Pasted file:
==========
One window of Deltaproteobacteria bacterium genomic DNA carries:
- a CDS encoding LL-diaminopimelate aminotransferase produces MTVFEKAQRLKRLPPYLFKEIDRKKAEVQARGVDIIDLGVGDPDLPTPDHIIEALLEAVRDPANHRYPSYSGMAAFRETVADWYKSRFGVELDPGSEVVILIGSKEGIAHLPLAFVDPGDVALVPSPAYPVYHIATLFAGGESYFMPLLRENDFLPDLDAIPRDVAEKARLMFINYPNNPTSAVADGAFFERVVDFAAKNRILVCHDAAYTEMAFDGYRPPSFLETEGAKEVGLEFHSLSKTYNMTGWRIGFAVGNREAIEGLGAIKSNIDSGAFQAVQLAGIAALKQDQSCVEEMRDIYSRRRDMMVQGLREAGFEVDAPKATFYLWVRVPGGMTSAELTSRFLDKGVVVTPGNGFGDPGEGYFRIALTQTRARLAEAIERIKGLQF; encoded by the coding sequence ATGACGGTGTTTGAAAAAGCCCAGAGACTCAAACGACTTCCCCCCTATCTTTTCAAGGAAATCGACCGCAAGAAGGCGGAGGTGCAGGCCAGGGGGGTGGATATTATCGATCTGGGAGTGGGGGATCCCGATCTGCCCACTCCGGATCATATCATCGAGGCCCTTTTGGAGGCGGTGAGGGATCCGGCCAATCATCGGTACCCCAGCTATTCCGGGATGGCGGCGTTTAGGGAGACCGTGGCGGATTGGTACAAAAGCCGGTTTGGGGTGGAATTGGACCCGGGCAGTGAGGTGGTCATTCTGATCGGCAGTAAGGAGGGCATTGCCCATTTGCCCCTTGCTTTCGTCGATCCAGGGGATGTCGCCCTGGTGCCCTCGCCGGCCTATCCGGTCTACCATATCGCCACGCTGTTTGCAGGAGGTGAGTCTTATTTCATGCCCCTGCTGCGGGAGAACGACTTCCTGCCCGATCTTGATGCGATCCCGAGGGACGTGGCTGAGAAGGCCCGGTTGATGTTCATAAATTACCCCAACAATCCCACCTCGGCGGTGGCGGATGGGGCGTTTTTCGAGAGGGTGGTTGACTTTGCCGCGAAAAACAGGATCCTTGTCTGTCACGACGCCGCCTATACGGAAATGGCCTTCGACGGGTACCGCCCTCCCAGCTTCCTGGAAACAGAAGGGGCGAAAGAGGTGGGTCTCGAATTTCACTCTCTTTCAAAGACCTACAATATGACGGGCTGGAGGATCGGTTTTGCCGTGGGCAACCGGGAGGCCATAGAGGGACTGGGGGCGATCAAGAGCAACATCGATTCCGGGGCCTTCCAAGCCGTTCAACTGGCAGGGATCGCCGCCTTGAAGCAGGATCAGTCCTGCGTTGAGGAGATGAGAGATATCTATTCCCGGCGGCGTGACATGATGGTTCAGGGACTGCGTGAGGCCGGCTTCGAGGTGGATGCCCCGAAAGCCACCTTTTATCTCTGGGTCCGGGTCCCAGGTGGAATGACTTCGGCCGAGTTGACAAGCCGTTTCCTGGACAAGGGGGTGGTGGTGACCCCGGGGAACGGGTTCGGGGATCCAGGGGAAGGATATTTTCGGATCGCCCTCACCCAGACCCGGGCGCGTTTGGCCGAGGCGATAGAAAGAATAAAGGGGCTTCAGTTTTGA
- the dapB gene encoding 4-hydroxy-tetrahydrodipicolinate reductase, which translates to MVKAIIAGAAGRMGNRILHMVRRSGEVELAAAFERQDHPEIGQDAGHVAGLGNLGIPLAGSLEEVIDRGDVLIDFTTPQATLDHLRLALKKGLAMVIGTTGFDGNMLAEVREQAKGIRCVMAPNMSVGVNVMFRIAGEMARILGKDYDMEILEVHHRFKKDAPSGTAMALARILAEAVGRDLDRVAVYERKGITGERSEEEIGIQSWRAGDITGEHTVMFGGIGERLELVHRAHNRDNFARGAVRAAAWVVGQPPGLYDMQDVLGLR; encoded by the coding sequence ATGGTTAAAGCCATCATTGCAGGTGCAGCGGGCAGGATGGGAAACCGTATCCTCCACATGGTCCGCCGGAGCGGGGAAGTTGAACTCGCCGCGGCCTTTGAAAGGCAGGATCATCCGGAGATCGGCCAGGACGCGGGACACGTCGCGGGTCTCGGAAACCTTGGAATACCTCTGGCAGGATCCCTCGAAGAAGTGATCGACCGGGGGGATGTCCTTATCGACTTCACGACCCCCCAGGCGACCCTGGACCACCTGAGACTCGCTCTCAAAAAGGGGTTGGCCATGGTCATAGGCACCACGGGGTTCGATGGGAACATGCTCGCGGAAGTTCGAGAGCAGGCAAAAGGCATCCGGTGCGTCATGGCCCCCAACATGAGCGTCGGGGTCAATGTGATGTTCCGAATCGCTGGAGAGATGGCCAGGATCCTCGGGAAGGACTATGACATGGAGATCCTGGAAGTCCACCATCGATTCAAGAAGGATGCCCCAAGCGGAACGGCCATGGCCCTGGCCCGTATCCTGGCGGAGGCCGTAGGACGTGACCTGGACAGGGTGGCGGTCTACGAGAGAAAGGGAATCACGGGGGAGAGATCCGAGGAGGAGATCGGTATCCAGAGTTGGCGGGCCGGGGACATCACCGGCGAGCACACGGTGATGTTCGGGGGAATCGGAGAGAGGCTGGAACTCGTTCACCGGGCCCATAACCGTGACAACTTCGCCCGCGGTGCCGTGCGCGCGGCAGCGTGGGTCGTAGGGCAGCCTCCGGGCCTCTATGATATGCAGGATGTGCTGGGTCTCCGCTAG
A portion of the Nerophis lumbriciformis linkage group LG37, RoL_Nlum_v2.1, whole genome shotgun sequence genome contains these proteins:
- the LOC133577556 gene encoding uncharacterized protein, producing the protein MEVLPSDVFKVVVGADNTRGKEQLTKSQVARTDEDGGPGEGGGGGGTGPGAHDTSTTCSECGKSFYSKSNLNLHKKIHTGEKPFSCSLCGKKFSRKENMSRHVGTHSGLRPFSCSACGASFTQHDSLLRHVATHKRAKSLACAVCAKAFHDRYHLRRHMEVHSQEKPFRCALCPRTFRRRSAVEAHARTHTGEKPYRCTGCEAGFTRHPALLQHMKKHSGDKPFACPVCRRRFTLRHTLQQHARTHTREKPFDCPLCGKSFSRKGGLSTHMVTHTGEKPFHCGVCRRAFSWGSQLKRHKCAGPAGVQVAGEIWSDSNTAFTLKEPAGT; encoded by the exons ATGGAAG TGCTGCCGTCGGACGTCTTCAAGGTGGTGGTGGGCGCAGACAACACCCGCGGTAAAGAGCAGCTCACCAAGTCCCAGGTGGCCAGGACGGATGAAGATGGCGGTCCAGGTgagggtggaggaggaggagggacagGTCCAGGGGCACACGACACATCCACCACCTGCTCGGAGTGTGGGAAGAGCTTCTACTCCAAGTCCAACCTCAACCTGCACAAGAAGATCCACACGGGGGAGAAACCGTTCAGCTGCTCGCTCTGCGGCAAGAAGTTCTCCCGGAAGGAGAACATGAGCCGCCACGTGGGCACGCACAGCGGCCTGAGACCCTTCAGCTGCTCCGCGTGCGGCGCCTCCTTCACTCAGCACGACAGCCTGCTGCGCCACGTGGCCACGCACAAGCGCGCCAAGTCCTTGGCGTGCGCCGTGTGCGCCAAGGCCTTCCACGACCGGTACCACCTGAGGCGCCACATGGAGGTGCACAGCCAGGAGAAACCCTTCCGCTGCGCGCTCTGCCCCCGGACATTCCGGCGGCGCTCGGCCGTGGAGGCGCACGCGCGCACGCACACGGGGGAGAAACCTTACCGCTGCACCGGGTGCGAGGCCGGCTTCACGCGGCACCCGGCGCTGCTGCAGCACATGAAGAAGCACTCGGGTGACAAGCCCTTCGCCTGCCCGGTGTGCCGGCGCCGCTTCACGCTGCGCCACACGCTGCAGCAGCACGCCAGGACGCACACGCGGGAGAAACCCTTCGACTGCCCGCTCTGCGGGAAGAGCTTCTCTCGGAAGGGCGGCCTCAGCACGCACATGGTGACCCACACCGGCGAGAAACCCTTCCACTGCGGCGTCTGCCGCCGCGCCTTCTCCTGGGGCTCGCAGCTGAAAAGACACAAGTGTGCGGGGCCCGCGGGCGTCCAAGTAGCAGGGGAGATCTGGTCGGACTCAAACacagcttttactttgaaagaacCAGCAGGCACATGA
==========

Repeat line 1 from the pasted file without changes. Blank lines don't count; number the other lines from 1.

One window of Deltaproteobacteria bacterium genomic DNA carries: